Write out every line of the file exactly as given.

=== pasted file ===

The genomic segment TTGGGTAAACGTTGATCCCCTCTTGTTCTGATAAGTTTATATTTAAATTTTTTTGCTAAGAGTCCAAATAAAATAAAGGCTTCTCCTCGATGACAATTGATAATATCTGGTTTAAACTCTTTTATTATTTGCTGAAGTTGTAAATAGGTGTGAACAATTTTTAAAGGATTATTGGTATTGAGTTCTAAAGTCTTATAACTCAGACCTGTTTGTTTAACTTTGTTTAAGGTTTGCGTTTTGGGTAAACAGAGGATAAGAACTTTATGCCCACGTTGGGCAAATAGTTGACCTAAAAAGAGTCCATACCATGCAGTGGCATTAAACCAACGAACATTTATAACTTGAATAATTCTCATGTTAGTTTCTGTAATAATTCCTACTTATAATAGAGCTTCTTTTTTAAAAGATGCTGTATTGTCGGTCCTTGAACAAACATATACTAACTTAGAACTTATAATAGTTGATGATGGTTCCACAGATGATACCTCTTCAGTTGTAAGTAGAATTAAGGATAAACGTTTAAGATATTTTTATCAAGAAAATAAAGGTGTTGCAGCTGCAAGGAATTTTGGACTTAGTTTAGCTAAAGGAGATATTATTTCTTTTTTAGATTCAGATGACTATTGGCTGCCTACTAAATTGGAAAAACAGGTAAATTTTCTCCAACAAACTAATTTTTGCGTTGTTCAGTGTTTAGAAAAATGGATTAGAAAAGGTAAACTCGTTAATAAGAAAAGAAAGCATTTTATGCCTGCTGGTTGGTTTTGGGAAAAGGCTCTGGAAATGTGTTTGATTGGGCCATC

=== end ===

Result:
The genomic segment TTGGGTAAACGTTGATCCCCTCTTGTTCTGATAAGTTTATATTTAAATTTTTTTGCTAAGAGTCCAAATAAAATAAAGGCTTCTCCTCGATGACAATTGATAATATCTGGTTTAAACTCTTTTATTATTTGCTGAAGTTGTAAATAGGTGTGAACAATTTTTAAAGGATTATTGGTATTGAGTTCTAAAGTCTTATAACTCAGACCTGTTTGTTTAACTTTGTTTAAGGTTTGCGTTTTGGGTAAACAGAGGATAAGAACTTTATGCCCACGTTGGGCAAATAGTTGACCTAAAAAGAGTCCATACCATGCAGTGGCATTAAACCAACGAACATTTATAACTTGAATAATTCTCATGTTAGTTTCTGTAATAATTCCTACTTATAATAGAGCTTCTTTTTTAAAAGATGCTGTATTGTCGGTCCTTGAACAAACATATACTAACTTAGAACTTATAATAGTTGATGATGGTTCCACAGATGATACCTCTTCAGTTGTAAGTAGAATTAAGGATAAACGTTTAAGATATTTTTATCAAGAAAATAAAGGTGTTGCAGCTGCAAGGAATTTTGGACTTAGTTTAGCTAAAGGAGATATTATTTCTTTTTTAGATTCAGATGACTATTGGCTGCCTACTAAATTGGAAAAACAGGTAAATTTTCTCCAACAAACTAATTTTTGCGTTGTTCAGTGTTTAGAAAAATGGATTAGAAAAGGTAAACTCGTTAATAAGAAAAGAAAGCATTTTATGCCTGCTGGTTGGTTTTGGGAAAAGGCTCTGGAAATGTGTTTGATTGGGCCATC